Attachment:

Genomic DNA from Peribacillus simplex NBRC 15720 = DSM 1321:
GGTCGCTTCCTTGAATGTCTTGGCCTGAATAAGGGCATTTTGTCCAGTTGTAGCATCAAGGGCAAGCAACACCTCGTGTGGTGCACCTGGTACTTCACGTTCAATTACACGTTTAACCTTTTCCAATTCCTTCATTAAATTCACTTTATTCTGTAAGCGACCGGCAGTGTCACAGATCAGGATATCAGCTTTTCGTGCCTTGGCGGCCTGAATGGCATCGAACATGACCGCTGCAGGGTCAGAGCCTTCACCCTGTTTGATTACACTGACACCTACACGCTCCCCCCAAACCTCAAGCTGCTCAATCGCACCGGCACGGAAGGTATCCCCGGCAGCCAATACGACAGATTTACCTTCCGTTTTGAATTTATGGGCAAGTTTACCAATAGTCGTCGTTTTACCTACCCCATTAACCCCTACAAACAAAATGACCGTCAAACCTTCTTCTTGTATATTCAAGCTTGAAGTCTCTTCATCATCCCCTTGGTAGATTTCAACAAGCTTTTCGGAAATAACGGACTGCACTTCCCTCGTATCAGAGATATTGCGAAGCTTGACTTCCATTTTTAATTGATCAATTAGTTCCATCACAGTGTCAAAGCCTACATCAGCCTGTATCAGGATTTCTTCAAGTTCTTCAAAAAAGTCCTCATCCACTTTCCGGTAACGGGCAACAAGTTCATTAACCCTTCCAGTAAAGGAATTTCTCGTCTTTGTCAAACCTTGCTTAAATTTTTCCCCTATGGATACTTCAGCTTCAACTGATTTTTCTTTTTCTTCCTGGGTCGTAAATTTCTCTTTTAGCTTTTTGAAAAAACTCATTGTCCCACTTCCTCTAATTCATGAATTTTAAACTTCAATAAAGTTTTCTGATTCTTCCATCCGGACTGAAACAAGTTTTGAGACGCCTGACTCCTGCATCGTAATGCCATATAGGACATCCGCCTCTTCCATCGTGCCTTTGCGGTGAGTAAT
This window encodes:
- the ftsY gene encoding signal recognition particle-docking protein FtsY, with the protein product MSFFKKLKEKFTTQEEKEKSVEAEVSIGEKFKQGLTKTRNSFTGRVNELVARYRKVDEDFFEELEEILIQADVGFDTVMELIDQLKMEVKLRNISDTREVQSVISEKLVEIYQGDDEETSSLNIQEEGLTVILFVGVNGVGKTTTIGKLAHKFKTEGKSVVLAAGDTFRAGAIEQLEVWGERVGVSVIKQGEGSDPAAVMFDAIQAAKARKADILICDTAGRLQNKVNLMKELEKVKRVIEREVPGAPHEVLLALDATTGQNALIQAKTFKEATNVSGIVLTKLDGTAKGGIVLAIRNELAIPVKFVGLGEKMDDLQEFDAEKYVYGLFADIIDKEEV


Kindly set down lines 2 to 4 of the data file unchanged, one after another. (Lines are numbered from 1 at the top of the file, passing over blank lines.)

GGTCGCTTCCTTGAATGTCTTGGCCTGAATAAGGGCATTTTGTCCAGTTGTAGCATCAAGGGCAAGCAACACCTCGTGTGGTGCACCTGGTACTTCACGTTCAATTACACGTTTAACCTTTTCCAATTCCTTCATTAAATTCACTTTATTCTGTAAGCGACCGGCAGTGTCACAGATCAGGATATCAGCTTTTCGTGCCTTGGCGGCCTGAATGGCATCGAACATGACCGCTGCAGGGTCAGAGCCTTCACCCTGTTTGATTACACTGACACCTACACGCTCCCCCCAAACCTCAAGCTGCTCAATCGCACCGGCACGGAAGGTATCCCCGGCAGCCAATACGACAGATTTACCTTCCGTTTTGAATTTATGGGCAAGTTTACCAATAGTCGTCGTTTTACCTACCCCATTAACCCCTACAAACAAAATGACCGTCAAACCTTCTTCTTGTATATTCAAGCTTGAAGTCTCTTCATCATCCCCTTGGTAGATTTCAACAAGCTTTTCGGAAATAACGGACTGCACTTCCCTCGTATCAGAGATATTGCGAAGCTTGACTTCCATTTTTAATTGATCAATTAGTTCCATCACAGTGTCAAAGCCTACATCAGCCTGTATCAGGATTTCTTCAAGTTCTTCAAAAAAGTCCTCATCCACTTTCCGGTAACGGGCAACAAGTTCATTAACCCTTCCAGTAAAGGAATTTCTCGTCTTTGTCAAACCTTGCTTAAATTTTTCCCCTATGGATACTTCAGCTTCAACTGATTTTTCTTTTTCTTCCTGGGTCGTAAATTTCTCTTTTAGCTTTTTGAAAAAACTCATTGTCCCACTTCCTCTAATTCATGAATTTTAAACTTCAATAAAGTTTTCTGATTCTTCCATCCGGACTGAAACAAGTTTTGAGACGCCTGACTCCTGCATCGTAATGCCATATAGGACATCCGCCTCTTCCATCGTGCCTTTGCGGTGAGTAAT
This window encodes:
- the ftsY gene encoding signal recognition particle-docking protein FtsY, with the protein product MSFFKKLKEKFTTQEEKEKSVEAEVSIGEKFKQGLTKTRNSFTGRVNELVARYRKVDEDFFEELEEILIQADVGFDTVMELIDQLKMEVKLRNISDTREVQSVISEKLVEIYQGDDEETSSLNIQEEGLTVILFVGVNGVGKTTTIGKLAHKFKTEGKSVVLAAGDTFRAGAIEQLEVWGERVGVSVIKQGEGSDPAAVMFDAIQAAKARKADILICDTAGRLQNKVNLMKELEKVKRVIEREVPGAPHEVLLALDATTGQNALIQAKTFKEATNVSGIVLTKLDGTAKGGIVLAIRNELAIPVKFVGLGEKMDDLQEFDAEKYVYGLFADIIDKEEV